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Talking Food With Cookbook Authority Sheila Lukins


Sheila Lukins is one of America's most prolific cookbook authors. More than 25 years ago, she published The Silver Palate Cookbook, which introduced the boomer generation to upscale at-home cuisine. In addition to publishing other blockbuster cookbooks, Lukins has edited the food pages of Parade magazine for over 20 years.

I had a chance to enjoy breakfast with Sheila on a sunny Saturday morning, while she was on tour for Ten, her latest (and seventh!) cookbook. Over coffee, she offered her best tips for home cooks, and talked about the ever-so-controversial seasonality issue. To see more of what she had to say, read more.

YumSugar: Why did you come out with Ten?
Sheila Lukins: My editor [Peter Workman], and I were talking about all the foods we craved. Everybody really has the same favorite foods; we all love noodles, ribs, Italian food. He said, there's a book in that — you could have 10 recipes for each of your favorite foods.

YS: You've got whole chapters dedicated to tomatoes, corn, asparagus. Should home cooks use seasonal vegetables year-round?
SL: I believe in eating seasonally; there's nothing like going to the farmers market and getting Silver Queen corn, but you get certain things year-round these days. It's not like I want to eat hard or yellow strawberries, but . . . certain tomatoes, let them ripen on the counter, and they're okay. I'm not going to say I'm never going to eat [an out-of-season] tomato.

YS: Why do you think your books resonate with people?
SL: The recipes are so clearly written; they are so specific. I make up every recipe, first with a yellow pad at the stove, at home, in my own kitchen — and they work. We go over it and over it and over it. You can't do bad recipes, and then have people spend money on ingredients and get a recipe that doesn't work well. That's so horrible.

YS: What were some of your most memorable moments in the kitchen?
SL: I got almost electrocuted by an eggplant. I wrapped it in aluminum foil and was baking it so I could make baba ghanoush. I opened the foil and got a horrible shock!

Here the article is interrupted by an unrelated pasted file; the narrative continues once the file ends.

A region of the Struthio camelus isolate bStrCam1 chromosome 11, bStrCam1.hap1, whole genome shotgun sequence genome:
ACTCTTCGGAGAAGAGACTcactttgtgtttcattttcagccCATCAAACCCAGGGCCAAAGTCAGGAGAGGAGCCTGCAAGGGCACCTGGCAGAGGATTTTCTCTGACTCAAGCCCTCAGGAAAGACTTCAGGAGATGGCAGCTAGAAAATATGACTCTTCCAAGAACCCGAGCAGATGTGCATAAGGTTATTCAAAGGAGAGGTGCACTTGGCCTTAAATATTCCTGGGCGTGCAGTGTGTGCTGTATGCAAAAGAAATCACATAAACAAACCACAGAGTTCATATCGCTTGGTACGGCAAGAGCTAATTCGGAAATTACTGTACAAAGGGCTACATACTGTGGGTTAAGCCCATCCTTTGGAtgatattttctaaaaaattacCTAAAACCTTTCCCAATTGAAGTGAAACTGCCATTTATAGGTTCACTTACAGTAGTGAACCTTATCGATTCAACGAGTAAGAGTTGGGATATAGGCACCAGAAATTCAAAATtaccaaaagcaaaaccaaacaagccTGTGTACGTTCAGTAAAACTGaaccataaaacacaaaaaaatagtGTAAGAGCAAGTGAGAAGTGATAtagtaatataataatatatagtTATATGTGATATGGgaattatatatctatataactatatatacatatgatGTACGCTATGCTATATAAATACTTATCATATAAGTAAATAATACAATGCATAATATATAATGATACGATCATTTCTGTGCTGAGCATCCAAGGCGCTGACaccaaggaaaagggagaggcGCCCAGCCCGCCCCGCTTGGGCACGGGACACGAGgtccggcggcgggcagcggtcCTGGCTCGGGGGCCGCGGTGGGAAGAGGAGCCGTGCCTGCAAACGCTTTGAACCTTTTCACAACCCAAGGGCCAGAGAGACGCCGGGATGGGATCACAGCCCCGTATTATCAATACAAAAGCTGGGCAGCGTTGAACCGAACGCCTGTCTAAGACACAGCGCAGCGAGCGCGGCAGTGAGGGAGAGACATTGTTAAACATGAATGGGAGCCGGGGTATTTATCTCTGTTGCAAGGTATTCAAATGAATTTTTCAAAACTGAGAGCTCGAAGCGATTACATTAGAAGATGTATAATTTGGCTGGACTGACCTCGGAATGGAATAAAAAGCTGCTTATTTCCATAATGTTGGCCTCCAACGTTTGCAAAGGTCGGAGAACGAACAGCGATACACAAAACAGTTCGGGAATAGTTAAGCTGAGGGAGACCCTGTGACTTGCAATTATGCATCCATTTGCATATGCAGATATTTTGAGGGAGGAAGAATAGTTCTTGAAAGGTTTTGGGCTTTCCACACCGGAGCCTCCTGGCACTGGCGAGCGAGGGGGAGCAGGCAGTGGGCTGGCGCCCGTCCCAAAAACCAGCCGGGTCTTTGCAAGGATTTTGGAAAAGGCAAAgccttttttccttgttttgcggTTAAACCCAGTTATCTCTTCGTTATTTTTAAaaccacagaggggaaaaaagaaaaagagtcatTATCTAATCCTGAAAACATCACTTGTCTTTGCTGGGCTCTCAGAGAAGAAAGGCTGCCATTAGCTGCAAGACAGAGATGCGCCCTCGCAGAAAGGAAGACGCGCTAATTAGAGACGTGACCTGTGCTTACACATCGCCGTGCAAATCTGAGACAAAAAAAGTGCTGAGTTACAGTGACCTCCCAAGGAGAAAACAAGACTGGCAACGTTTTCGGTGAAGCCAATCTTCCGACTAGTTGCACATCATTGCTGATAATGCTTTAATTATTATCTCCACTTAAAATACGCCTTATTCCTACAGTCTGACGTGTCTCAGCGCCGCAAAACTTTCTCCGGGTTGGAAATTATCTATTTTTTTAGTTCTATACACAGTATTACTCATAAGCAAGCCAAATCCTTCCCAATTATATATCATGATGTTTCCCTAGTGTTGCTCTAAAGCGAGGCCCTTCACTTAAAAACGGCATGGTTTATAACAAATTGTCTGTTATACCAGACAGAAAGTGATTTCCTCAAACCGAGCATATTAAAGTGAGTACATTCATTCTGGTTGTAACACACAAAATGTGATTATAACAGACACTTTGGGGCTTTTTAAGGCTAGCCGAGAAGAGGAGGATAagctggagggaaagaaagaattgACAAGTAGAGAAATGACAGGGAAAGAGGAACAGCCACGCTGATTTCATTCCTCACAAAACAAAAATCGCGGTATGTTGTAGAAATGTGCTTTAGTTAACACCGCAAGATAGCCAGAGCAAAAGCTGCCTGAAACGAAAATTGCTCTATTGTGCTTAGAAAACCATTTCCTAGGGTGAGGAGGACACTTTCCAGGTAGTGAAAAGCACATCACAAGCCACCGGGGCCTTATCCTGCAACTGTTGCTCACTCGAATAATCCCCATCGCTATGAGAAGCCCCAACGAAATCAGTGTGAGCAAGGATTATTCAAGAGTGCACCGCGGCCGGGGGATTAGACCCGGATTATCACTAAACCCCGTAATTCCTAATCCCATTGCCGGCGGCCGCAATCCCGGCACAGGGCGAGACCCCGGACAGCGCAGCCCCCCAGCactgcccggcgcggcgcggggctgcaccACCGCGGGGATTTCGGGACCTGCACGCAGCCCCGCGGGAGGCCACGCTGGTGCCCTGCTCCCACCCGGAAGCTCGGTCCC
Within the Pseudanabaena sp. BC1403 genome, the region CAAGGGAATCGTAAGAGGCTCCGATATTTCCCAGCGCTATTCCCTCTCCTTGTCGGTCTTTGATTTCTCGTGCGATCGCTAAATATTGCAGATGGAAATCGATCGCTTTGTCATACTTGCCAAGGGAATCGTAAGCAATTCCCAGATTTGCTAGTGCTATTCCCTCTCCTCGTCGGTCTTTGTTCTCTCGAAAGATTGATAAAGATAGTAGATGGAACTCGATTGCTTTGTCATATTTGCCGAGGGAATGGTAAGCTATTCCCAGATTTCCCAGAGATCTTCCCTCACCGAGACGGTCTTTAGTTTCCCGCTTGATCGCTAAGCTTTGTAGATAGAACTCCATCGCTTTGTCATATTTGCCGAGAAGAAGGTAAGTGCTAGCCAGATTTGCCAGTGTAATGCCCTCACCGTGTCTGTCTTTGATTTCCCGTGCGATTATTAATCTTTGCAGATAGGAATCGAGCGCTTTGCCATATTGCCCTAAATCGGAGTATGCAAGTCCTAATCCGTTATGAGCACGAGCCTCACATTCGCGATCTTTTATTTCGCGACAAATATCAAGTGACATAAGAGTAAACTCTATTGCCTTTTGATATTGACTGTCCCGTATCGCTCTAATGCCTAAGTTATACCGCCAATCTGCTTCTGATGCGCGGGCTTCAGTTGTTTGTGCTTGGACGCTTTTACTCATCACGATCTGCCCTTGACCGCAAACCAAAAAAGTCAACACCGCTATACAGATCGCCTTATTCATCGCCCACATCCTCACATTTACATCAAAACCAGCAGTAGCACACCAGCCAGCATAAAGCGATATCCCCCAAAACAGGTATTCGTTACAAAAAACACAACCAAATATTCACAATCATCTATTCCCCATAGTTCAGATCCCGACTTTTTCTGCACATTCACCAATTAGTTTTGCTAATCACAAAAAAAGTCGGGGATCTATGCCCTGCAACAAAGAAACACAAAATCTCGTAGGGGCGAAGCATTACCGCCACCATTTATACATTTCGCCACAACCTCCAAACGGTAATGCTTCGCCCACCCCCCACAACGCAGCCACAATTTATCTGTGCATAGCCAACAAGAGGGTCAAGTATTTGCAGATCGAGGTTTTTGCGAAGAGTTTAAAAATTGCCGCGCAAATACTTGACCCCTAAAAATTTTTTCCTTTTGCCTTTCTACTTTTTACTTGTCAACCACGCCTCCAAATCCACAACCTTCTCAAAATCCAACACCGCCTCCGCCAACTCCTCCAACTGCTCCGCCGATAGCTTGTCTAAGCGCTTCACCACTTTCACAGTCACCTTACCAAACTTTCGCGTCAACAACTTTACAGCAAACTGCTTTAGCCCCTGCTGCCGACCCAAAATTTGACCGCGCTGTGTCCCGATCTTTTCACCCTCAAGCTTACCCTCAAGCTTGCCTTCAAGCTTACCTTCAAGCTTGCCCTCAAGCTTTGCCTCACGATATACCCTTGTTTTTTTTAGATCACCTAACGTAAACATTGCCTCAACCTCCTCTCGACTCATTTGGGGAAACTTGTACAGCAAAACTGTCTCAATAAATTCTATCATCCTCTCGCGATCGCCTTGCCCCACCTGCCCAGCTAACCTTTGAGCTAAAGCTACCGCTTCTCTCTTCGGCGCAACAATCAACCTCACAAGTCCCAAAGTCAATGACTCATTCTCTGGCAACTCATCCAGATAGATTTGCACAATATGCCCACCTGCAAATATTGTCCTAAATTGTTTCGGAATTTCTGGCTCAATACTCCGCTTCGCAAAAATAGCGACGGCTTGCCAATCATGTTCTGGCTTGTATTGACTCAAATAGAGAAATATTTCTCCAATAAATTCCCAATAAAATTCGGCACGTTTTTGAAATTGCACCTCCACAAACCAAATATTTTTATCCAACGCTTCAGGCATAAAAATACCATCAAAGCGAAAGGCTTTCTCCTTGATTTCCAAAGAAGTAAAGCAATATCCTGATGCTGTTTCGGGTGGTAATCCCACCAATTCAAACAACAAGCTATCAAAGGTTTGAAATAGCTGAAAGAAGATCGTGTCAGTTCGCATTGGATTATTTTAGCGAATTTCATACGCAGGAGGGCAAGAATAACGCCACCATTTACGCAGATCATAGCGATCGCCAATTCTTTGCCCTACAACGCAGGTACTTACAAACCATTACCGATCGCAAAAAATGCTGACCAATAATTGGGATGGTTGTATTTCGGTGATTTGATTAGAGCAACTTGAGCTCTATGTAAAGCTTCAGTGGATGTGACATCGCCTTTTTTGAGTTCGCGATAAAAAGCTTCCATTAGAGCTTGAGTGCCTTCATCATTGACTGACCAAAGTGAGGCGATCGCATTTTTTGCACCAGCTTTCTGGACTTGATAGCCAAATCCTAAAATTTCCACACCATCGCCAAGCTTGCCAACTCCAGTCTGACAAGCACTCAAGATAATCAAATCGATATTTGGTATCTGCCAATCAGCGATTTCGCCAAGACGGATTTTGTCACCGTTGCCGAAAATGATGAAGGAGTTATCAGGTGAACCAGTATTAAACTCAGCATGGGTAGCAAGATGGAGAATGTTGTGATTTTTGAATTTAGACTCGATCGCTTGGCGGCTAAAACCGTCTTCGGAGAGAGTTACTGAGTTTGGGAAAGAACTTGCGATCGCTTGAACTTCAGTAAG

YS: What's your advice for the home cook?
SL: Find a couple things you enjoy making. Try them ahead of time, then make them when you're having people over. Don't feel like you have to make every dish in a cookbook. Most people don't; they have their favorites. Read recipes through, and be sure you have your ingredients. Make sure you check your cabinets, and keep things in stock so you don't have to keep shopping from scratch every time you want to cook.

YS: Where are your favorite places to eat out?
SL: In New York, I used to go downtown a lot, but now I go a lot less because there are such good places on the Upper West Side. I love Tom Valenti and his restaurants — that would be Ouest, and a new one, West Branch. Craft is very good for special occasions. Love Balthazar. I always get Chinese food from Shun Lee West, and I get pizza from Patsy's because they deliver, and it's near my house. Because I've lived on the Upper West Side, these are places that are very convenient to me, and also very delicious. We used to have no good food on the Upper West Side. Daniel Boulud just opened Bar Boulud, and I go there a lot.

Photo Courtesy of Francesco Scavullo

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